On the Lot: Season (Series?) in Review
On the Lot: Season (Series?) in Review
On the Lot felt like a slam dunk prior to its premiere.  The concept (competitive reality show for up and coming filmmakers) was rock solid.  The creative team behind the show (Mark Burnett and Steven Spielberg, along with Carrie Fischer and Garry Marshall) was more than formidable.  When it was announced that FOX was producing On the Lot, who would've bet against the show's success?  FOX has proved to be a master of shepherding reality franchises into the troposphere.  After weeks of promos on FOX, most of which appeared during American Idol, On the Lot premiered and the let down was almost immediate.  FOX, Burnett, and Spielberg had failed miserably in delivering on the promising concept of On the Lot, leaving audiences with a troubled, contrived, and arbitrary reality show.

After initial poor ratings, FOX started tinkering with the On the Lot format right away.  They scrapped plans for the contestants to make new movies, went from two episodes a week down to one, wavered between live shows and taped, and generally punted the whole operation once it became clear that the show was a ratings nightmare.  For instance, look at the two week finale.  How did FOX tell audiences to choose the winner?  By looking at their previous films.  That's right: the finals of On the Lot didn't even allow the contestants to make a new film.  You think FOX gave a crap about this show?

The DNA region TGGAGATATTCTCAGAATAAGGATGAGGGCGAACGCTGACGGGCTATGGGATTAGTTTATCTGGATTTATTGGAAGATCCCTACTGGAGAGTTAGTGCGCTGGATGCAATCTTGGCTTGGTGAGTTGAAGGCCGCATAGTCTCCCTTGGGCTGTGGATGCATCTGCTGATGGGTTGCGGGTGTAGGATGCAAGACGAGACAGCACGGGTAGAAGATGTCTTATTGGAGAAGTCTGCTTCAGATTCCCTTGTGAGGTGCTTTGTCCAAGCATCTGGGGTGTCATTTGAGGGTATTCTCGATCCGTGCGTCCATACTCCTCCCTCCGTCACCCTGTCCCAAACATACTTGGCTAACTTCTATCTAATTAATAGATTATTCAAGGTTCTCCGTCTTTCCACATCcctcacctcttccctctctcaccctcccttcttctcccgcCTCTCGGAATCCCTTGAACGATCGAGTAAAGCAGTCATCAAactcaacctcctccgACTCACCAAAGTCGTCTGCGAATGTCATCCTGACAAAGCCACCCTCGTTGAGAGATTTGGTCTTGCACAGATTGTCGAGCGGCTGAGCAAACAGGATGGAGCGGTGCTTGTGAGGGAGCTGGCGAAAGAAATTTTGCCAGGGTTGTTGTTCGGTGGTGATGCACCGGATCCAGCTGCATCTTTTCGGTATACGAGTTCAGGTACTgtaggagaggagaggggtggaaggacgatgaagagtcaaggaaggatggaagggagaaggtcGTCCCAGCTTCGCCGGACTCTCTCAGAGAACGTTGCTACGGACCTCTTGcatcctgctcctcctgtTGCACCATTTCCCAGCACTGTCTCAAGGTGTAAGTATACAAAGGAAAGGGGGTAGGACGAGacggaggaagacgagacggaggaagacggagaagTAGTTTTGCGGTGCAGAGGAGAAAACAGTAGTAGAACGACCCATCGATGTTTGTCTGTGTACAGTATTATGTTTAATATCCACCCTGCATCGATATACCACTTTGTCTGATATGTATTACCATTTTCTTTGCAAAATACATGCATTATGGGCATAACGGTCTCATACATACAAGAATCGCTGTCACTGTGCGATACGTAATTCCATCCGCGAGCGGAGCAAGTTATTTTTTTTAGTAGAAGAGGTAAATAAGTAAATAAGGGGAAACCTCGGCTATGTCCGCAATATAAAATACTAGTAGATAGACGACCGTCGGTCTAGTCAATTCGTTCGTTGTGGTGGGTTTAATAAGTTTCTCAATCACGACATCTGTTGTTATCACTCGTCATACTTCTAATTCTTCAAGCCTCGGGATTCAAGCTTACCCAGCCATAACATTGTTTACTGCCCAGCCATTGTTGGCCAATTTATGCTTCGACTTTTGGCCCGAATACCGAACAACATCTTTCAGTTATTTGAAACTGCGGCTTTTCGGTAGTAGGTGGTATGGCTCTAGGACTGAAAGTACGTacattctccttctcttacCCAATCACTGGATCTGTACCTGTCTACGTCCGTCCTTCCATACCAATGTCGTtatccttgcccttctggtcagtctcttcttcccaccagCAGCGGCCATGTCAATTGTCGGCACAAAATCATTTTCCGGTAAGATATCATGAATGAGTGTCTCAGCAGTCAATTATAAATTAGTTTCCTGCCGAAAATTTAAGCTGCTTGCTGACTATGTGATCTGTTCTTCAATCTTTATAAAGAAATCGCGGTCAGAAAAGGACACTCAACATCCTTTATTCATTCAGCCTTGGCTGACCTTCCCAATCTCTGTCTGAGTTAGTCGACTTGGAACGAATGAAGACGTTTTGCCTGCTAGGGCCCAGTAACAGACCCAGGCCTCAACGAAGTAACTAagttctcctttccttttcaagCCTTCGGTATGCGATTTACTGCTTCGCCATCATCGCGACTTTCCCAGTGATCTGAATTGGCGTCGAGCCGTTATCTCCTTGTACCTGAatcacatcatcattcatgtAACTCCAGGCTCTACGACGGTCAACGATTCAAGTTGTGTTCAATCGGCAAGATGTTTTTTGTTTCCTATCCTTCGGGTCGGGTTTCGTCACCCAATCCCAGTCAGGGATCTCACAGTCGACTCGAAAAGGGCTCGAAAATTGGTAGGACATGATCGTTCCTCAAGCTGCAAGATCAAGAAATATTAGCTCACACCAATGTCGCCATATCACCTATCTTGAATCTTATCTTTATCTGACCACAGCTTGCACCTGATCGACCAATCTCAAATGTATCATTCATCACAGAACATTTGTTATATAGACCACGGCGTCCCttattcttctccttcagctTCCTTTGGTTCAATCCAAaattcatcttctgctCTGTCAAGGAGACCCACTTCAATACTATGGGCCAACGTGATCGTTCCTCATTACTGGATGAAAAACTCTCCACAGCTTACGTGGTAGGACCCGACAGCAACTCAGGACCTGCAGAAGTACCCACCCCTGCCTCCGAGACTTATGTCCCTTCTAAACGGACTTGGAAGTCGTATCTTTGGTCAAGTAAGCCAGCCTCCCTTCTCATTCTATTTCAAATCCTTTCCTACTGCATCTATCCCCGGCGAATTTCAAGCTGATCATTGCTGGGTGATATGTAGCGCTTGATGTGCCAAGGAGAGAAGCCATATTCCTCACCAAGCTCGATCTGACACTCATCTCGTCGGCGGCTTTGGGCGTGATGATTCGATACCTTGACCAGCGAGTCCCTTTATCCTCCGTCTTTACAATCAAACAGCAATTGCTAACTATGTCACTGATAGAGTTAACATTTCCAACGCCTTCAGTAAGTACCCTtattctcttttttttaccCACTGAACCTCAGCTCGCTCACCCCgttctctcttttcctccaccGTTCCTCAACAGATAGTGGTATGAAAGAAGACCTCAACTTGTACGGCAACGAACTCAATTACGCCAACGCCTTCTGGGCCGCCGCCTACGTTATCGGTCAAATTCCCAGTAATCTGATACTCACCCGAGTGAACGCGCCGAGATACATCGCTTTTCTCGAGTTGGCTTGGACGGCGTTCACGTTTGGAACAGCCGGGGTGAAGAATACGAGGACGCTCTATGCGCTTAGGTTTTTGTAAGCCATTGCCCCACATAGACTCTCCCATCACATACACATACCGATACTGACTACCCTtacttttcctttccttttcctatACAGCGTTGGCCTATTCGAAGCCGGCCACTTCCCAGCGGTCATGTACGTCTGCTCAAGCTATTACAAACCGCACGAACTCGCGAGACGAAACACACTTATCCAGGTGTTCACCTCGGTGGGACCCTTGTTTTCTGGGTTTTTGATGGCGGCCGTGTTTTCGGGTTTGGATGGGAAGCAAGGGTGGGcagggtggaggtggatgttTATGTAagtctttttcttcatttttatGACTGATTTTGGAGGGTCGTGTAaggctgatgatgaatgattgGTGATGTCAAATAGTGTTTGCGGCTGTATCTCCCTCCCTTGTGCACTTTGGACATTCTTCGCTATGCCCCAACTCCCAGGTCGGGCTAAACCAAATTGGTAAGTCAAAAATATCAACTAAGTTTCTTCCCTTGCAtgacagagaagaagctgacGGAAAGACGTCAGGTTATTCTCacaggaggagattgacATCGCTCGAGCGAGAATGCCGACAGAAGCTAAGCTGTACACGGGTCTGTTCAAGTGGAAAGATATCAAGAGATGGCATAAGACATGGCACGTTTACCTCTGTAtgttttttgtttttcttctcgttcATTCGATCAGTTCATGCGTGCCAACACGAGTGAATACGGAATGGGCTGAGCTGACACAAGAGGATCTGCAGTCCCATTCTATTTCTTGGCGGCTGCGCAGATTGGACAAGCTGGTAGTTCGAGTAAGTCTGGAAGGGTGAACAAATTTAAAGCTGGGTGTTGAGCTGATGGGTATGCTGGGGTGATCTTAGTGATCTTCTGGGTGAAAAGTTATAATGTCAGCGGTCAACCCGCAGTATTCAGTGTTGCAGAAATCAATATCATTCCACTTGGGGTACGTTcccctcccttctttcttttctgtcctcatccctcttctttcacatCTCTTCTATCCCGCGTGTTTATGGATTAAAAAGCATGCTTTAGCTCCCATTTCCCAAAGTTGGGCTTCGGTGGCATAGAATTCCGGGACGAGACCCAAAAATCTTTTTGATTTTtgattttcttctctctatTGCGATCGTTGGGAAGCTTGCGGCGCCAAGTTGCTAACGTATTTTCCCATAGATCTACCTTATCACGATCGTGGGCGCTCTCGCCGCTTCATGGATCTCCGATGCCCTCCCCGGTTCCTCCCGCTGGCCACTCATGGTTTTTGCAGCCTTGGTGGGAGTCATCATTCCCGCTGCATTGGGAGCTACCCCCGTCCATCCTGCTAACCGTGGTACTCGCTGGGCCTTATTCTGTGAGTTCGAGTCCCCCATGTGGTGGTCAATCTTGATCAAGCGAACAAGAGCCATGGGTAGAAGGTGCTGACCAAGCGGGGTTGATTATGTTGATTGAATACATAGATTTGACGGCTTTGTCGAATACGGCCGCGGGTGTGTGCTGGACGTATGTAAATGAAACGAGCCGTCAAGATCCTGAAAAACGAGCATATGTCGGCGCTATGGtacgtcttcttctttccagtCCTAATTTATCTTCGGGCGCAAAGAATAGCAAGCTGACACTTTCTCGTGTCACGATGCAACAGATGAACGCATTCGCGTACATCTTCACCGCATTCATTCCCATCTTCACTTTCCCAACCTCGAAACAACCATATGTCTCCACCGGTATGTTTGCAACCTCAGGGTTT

Although, you can't blame the network for the lack of support.  The show's ratings were poor enough where a swift cancellation would've been understandable, but they stuck it out.  The big question is, why were the ratings poor in the first place?  On the Lot, to be frank, totally botched a good idea.  Instead of rewarding the best filmmakers who tried out with a spot on the show, they decided to go the way of stunt casting, putting on people with interesting stories or angles rather than real-life talent.  I don't want to take away from the directors on the show, a lot of them are supremely talented and deserved their spot.  The final five (Sam Friedlander, Zach Lipovsky, Adam Stein, Jason Epperson, and eventual winner Will Bigham) were all extremely worthy contestants and should all find solid work in Hollywood.  Even someone like Shalini, who I don't think made any good movies, is ridiculously talented.  She's a documentary filmmaker by trade, but after witnessing the visual splendor of her films, I bet she finds a good career as a DP. 

The big surprise of the season was the elimination of Zach prior to the final four.  He appeared to be pegged as the favorite to win from early in the season, but for some reason America thought otherwise.  Will Bigham, the winner, is a wonderful visual storyteller, very old-fashioned, and I hope he makes a good film for Dreamworks.  Overall, it's difficult not to be disappointed by the end result.  On the Lot had the potential to be a big-time success, I thought, but through poor execution, the show was probably doomed from the start.

-Oscar Dahl, BuddyTV Senior Writer
(Image Courtesy of FOX)